"Ikiwa watakuja tutanunua zawadi"

Translation:If they come, we will buy presents

April 9, 2017

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Here Ikiwa is followed by "watakuja", in the future, not conditional. AGreatUserName explains that ikiwa is actually a verb, so the conditional is already there. However, other sentences hve ikiwa followed by another verb in the conditional. How do we know whether the verb following ikiwa should be future or conditional?


i assume both are options, at least in most cases. but i don't know swahili beyond duolingo


Why is the conditional "ikiwa", and not "kama"?


Ikiwa is another word for "if". It's actually simply a verb ... the verb "to be", kuwa with the subject prefix i- for class 9 (singular N class) "it" and the ki prefix. On its own, it means "if it is". So this sentence is like 'if-it-is they-will-come we-will-buy gift(s)'.

Kama also means "like" (as in "similar to").


can it be translated both 'if they come' and 'if they will come'?


I thought so too


watakuja - is this not - they will come It is demoralising getting wrong answers all the time for good translation into English


Ikiwa - again something without sense. " If it is they will come, we will buy the gift." The most funny is that in " Notes and tips" is no one word about " ikiwa" nor about these every freaks given before. For keep the meaning of the sentence in translation is well to write - Kama watakuja, tutanunua zawadi / Wakija, tutanunua zawadi.


Surely "If they will come" should be correct as well?


The exact translation in this case is, "if they will come, we will buy gifts"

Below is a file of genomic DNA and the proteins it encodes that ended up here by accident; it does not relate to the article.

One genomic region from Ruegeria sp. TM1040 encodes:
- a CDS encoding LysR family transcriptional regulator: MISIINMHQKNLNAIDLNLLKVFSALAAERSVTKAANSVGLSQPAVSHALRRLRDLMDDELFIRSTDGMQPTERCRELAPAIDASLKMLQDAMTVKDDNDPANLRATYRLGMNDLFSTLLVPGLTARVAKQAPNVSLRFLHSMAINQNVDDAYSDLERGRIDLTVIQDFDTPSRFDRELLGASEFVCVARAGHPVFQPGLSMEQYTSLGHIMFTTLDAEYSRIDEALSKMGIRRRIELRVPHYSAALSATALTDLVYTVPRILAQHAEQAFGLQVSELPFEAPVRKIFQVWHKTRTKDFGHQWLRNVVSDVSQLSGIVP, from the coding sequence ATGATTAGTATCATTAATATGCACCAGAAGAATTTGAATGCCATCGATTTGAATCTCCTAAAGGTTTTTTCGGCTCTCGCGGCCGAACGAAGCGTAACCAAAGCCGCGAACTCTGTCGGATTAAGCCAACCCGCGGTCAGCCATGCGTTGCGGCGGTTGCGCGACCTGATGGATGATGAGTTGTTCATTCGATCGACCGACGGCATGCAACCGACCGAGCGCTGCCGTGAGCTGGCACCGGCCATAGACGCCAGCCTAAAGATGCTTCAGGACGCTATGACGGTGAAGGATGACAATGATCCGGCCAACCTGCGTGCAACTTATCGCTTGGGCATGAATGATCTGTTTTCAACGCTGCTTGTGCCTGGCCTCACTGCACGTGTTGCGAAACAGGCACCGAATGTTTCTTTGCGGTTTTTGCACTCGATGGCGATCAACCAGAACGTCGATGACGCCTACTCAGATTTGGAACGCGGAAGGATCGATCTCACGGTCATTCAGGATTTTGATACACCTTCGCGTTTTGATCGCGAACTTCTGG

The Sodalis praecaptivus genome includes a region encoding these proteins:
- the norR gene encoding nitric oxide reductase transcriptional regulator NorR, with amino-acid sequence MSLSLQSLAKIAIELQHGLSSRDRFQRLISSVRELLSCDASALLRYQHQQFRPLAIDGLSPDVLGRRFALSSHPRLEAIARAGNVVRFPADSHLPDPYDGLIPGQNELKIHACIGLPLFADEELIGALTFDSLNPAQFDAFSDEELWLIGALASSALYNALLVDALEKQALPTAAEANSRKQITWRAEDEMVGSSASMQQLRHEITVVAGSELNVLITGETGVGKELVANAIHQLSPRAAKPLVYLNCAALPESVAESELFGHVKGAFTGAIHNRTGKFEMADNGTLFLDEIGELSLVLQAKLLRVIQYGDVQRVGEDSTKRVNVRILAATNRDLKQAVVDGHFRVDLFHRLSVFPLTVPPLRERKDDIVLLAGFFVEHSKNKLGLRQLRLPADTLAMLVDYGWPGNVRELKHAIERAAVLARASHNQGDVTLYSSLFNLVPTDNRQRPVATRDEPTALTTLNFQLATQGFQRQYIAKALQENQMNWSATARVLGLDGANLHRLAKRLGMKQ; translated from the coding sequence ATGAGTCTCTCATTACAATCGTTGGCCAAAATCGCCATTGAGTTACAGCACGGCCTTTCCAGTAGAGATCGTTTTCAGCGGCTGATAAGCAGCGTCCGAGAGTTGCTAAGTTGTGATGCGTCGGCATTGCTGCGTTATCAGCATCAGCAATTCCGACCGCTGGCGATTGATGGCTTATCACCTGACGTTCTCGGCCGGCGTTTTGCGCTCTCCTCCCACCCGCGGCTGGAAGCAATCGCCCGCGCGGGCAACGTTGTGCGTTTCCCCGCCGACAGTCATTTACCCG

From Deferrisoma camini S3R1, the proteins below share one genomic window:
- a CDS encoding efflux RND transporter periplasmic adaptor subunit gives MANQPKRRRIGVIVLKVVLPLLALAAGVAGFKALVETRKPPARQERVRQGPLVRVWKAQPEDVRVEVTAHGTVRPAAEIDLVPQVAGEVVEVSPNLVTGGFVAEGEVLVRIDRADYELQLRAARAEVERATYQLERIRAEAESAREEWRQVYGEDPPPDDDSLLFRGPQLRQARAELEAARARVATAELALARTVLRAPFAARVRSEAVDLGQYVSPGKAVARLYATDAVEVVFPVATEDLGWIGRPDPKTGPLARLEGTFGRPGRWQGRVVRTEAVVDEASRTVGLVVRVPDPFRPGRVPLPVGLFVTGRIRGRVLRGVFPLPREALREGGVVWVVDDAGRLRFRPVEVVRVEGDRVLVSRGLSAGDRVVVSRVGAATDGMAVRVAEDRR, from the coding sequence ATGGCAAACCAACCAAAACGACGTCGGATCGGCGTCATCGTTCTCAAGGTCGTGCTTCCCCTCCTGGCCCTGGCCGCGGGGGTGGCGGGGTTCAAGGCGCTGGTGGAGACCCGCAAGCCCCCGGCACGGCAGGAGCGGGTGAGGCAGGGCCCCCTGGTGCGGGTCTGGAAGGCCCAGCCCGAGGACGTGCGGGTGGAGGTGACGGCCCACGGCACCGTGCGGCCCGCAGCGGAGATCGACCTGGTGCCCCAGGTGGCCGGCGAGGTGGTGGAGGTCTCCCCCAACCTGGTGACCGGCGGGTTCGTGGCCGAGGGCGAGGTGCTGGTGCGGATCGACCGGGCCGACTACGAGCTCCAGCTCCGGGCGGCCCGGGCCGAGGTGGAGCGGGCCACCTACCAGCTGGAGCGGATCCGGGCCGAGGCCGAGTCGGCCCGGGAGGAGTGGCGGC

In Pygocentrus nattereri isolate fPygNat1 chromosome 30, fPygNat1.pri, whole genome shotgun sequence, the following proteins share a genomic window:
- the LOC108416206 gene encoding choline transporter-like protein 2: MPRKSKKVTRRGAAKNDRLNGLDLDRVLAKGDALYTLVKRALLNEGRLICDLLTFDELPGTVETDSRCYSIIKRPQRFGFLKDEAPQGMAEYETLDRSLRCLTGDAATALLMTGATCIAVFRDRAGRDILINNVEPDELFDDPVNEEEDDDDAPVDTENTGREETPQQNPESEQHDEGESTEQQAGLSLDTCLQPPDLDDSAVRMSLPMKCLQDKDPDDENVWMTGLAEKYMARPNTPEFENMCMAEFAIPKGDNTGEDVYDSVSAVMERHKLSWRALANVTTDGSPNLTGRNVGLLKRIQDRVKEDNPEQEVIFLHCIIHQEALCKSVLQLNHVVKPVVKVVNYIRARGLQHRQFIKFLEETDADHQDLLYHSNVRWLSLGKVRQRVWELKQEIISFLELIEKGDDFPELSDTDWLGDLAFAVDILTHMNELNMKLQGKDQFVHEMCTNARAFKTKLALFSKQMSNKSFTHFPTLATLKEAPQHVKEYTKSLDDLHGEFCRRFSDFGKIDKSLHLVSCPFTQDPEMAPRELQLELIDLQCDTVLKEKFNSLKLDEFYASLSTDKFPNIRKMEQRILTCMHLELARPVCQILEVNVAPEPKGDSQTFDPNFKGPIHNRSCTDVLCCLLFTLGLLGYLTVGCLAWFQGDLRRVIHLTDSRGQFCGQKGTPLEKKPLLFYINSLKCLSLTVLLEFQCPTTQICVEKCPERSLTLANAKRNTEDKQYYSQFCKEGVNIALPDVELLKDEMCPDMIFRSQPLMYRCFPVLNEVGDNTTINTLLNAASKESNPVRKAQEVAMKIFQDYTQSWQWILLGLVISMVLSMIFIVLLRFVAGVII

watakuja = they will come


Zawadi can mean gift or present . How do we know which? Also what makes zawadi plural?


Gift and present mean the same thing, no?

In this case, zawadi can be singular or plural


Zawadi also means "prize(s)"


how to differentiate between singular or plural "present" ?


Can someone please explain why watakuja = future tense (they will come) is translated into present tense (they come)? If this translation given by DL is correct - what I doubt right now - how would I say "if they will come" then?


In English, "if" is followed by a present tense verb to mean something that may happen in the future. So we wouldn't say "if they will come".


Thank you Tess, "if" always has been difficult for me because in German we have a much much bigger variety of using it. I just started this skill today and some English translation with if sound really strange to me. Because just like you say it may happen, so it also might not happen. So if we wake up, if you come home are a bit strange and I am getting the feeling that Swahili uses it more in the way we use it in German. I will find out. Thanks for your answer!

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